This is a discussion on Re: Getting hammered by backscatter - possible solution: vbounce? - SpamAssassin ; >> We use zimbra OSS on SLES10 SP1. Zimbra has spamassassin >> built-in. At the present time, my mailbox is filled with >> backscatter; getting around 10 a minute since 4:30 today. I have >> postfix backscatter rules in postfix ...
>> We use zimbra OSS on SLES10 SP1. Zimbra has spamassassin
>> built-in. At the present time, my mailbox is filled with
>> backscatter; getting around 10 a minute since 4:30 today. I have
>> postfix backscatter rules in postfix of zimbra,
>> http://www.postfix.org/BACKSCATTER_README.html#real but still
>> getting pounded.
> Shouldn't the vbounce ruleset help here?
> I'm asking because me and my users have the same problem and I am
> currently considering giving the ANY_BOUNCE_MESSAGE a higher score
> but I am not sure yet whether it's a good idea or not.
> How is your experience with vbounce? Is it safe enough?
> (the ML archives don't show too many complaints...)
> Anyone out there who raised the score of ANY_BOUNCE_MESSAGE
> and did not drown in user complaints? :-)
It certainly helped in my environment with the user requests, but had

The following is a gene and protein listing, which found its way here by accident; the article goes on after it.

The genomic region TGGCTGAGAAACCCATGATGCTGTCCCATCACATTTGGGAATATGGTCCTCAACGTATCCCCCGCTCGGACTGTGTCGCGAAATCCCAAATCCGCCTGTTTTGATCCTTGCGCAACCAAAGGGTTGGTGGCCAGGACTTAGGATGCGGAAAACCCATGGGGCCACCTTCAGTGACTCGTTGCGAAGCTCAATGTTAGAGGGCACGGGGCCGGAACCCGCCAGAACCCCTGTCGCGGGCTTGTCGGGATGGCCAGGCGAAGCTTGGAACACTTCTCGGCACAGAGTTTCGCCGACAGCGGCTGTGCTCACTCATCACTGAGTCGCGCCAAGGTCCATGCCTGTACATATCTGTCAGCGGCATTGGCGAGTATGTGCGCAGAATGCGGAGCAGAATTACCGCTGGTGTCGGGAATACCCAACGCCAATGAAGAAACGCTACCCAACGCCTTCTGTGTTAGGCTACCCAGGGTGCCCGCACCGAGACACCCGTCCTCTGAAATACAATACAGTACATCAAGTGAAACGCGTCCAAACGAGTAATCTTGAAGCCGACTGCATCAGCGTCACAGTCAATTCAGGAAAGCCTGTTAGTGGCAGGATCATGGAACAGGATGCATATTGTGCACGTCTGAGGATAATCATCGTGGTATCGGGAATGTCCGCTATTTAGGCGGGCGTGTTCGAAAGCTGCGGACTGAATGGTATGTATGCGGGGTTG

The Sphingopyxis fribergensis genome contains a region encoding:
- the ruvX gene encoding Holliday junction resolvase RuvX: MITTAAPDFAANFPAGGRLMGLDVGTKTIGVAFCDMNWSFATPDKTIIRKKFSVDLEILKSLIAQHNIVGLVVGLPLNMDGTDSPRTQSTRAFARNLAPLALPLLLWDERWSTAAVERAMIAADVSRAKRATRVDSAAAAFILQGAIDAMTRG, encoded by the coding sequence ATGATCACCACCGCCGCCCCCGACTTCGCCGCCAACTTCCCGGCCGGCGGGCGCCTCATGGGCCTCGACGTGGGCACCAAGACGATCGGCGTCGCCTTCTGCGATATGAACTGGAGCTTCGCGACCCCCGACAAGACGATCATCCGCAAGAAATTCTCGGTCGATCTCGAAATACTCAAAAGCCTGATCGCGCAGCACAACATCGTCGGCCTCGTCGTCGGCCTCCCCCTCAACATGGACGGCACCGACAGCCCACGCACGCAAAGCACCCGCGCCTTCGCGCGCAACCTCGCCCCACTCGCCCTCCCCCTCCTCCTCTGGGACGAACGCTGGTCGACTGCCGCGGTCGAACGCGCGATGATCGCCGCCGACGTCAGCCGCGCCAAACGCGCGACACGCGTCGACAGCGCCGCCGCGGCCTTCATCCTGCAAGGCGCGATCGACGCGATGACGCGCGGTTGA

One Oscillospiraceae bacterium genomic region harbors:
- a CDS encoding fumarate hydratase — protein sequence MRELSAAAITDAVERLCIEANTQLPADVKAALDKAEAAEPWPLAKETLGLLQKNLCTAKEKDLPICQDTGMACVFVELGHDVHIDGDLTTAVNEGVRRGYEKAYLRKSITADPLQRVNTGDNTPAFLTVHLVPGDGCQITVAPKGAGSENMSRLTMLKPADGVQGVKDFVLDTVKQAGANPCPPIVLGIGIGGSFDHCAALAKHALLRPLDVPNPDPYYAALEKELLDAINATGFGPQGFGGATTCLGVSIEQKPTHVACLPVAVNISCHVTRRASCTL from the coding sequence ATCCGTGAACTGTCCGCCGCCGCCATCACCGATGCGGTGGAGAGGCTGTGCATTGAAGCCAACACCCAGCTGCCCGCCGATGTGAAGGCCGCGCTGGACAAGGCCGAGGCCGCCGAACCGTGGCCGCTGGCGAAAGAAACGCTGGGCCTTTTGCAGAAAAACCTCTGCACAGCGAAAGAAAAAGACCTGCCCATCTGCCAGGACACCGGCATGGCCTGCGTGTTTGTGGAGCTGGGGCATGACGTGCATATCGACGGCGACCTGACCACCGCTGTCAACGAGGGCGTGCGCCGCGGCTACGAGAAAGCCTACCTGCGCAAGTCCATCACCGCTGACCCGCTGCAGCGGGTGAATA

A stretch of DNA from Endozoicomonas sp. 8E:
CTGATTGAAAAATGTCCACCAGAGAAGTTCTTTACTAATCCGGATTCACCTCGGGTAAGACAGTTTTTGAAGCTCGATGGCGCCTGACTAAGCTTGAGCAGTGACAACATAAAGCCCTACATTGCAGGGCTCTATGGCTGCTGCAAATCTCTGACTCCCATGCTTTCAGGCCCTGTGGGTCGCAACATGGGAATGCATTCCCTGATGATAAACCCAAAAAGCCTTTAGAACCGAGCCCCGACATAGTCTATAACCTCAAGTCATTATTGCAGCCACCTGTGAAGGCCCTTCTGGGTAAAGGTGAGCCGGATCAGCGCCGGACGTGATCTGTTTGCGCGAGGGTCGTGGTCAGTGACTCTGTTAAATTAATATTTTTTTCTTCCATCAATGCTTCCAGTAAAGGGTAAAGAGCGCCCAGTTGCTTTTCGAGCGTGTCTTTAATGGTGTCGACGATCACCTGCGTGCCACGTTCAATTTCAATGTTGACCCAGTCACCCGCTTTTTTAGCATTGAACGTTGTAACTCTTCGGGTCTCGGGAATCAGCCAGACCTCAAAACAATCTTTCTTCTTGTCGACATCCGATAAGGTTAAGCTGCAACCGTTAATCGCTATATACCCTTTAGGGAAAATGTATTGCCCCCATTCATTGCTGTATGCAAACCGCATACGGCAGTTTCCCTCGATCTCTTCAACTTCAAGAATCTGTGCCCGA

one unfortunate side effect: E-mail forwarded from another account to an
account on our servers was considered a "bounce" because it hit
I ended up modifying that rule as it didn't seem to hit any bounces that
didn't already get hit by the other rules. Otherwise vbounce does a
reasonably good job of marking bounce messages. If you don't have users
forwarding into or out of your mail servers, then you probably don't
have anything to worry about on that front.
If you're just filtering to another folder it won't really change the
fact that messages are coming in though. I've still had a couple of
users complain about their SPAM folders getting 100s of bounce messages
an hour, and in those cases I specifically ended up filtering the SPAM
bounces to the bit bucket.
YMMV, so I recommend testing the rule with the default score (i.e. not
using it to mark SPAM) first.
Earl (Bob) Kinney
Manager of Research Computing
Harvard-MIT Data Center